Watching other people's holiday videos is never the most rewarding pastime, and Ocean's Twelve (12A) is, at heart, a souvenir that George Clooney, Brad Pitt, Julia Roberts and a crowd of other superstars brought back from their European vacation. Ocean's Eleven was hardly gritty, admittedly, but on some basic level it wanted us to believe that we were watching some crooks planning an elaborate heist. In the sequel, the crimes can't have taken much longer to write than they do to watch. We're treated to three different robberies in the closing reel, and none of them is more ingenious than someone grabbing a precious artefact while no one else is looking.

For what it's worth, the plot goes like this. Years after the Eleven nabbed a zillion dollars from a Las Vegas casino, its owner (Andy Garcia) hunts them down and gives them just two weeks to pay back the cash with interest.

The gang decide that their profile is too high in the US, so they set off to Amsterdam and Rome, where they cross paths with a dogged detective (Catherine Zeta-Jones), and a French thief called the Night Fox (Vincent Cassel) who wants to prove that he's top dog. Don't worry too much about all that, though. Ocean's Twelve is really about Clooney's cronies wearing lightweight suits and trading even more lightweight quips.

The film has more jokes than Ocean's Eleven did, most of them in-jokes. When Matt Damon complains, "I'd really like to play a more central role this time around," he's talking about both the heist and the movie, and that's the sort of humour on offer: it's either self-referential or self- congratulatory, depending on whether or not you're a Heat subscriber.

Other distractions are the chunky, funky score which David Holmes plasters over the action, and the nouvelle vague camera tricks which Steven Soderbergh keeps using to remind us what an arty director and cinematographer he is. But that's all just decoration. With a sagging, muddled story at its centre, the film is like the holographic Faberge Egg which is rigged up by one of the many surprise guest stars. It may look glitzy, but it doesn't have any substance at all.

This year's films are starting to read like a bingo card. In the last fortnight we've had Ladder 49 and Assault on Precinct 13, and now, in the same week as Ocean's Twelve, there's 15 (18), a brutal expose of life on the streets of Singapore for five teenaged boys. Their schools and parents are a shadowy background presence at most, so the boys make their own entertainment by getting tattoos, watching porn and beating up their enemies from the hated English-speaking middle class. No wonder 15 was deemed "a threat to national security" by the Singaporean censorship board. The debut film from 27-year-old Royston Tan, it zings with a fledgling director's zeal for experimental animation and editing, but it's also rooted in ugly reality. The actors are genuine street kids essentially playing themselves, and some scenes - such as when a drug mule strains to swallow a condom stuffed with pills - are so authentic that you'll need a very broad mind and a very strong stomach to get through them. Even at its grimmest, however, the boys' tender loyalty is never in doubt - and neither is Royston's incendiary talent.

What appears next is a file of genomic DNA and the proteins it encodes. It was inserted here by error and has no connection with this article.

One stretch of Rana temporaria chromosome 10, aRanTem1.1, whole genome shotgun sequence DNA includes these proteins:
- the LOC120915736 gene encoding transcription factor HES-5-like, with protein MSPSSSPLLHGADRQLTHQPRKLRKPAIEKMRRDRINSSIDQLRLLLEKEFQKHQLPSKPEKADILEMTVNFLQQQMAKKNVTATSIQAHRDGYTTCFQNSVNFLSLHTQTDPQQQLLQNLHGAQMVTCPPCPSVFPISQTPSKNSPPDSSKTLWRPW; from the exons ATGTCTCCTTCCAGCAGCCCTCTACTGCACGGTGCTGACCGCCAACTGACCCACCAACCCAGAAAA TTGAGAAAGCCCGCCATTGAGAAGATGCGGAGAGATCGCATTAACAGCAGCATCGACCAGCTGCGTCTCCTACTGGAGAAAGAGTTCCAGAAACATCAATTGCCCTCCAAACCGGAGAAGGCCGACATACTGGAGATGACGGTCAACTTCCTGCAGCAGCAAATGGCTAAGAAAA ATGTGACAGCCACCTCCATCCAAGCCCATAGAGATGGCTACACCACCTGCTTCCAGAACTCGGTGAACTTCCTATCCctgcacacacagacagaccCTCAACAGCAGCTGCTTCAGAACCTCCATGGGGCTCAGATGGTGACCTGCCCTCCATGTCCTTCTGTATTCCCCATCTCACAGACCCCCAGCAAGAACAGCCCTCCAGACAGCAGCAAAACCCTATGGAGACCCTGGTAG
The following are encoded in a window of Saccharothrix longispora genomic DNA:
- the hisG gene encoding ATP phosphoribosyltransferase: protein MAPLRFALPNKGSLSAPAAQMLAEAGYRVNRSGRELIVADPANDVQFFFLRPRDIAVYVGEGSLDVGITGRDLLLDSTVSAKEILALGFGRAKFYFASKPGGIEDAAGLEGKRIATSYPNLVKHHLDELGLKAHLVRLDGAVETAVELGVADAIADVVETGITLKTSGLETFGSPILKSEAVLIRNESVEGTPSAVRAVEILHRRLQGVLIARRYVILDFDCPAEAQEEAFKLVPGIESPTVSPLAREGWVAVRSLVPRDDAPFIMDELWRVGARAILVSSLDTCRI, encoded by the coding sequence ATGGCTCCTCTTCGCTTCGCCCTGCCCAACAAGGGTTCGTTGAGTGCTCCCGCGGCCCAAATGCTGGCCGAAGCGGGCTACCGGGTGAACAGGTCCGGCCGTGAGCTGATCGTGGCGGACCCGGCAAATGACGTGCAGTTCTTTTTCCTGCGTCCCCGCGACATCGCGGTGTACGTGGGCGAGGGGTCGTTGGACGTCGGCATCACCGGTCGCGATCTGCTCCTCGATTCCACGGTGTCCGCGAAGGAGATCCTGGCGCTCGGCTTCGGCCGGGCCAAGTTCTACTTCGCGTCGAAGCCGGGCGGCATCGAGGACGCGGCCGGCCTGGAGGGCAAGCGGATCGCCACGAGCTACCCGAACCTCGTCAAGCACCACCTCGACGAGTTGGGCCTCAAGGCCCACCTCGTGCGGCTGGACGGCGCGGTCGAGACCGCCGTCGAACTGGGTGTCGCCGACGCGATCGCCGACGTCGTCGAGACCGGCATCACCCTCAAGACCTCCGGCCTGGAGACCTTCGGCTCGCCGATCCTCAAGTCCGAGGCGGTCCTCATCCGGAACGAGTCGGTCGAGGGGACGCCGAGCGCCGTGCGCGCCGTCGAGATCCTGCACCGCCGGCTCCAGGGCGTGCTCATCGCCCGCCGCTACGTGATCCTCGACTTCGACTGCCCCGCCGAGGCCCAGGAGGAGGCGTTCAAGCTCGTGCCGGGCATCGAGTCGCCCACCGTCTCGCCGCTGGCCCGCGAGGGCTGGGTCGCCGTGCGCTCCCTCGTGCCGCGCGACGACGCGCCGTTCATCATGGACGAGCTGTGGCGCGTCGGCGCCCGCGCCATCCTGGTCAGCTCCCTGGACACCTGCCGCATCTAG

Like Babe, Racing Stripes (U) is set in a farmyard of digitally-tweaked talking animals, and, as in Babe, one of those animals wants a career change: Stripes the zebra dreams of competing against the thoroughbreds on the neighbouring racetrack. Luckily enough, his owner is a smiley girl who dreams of being a jockey, and he has the support of his fellow quadrupeds, who are voiced by Dustin Hoffman, Whoopi Goldberg, Snoop Dogg (typecast as a dog) and others. Although it's not as intelligent as Babe was, Racing Stripes is a polished Hollywood product that should keep young viewers amused. But it's all very didactic, with far too many edifying messages for one little zebra to carry. Speech after speech instructs us to follow our dreams and appreciate our friends - and that's a lot to take from a film with such a sizable role for a flatulent talking fly.

In Shabd (12A), a Booker-winning novelist overcomes his writer's block by pushing his wife (Bride and Prejudice's Aishwarya Rai) towards an affair with a colleague, just so he can write a book about what happens. It's an intriguing premise for an erotic, Stephen King-ly thriller, but it's soon swamped by Bollywood histrionics.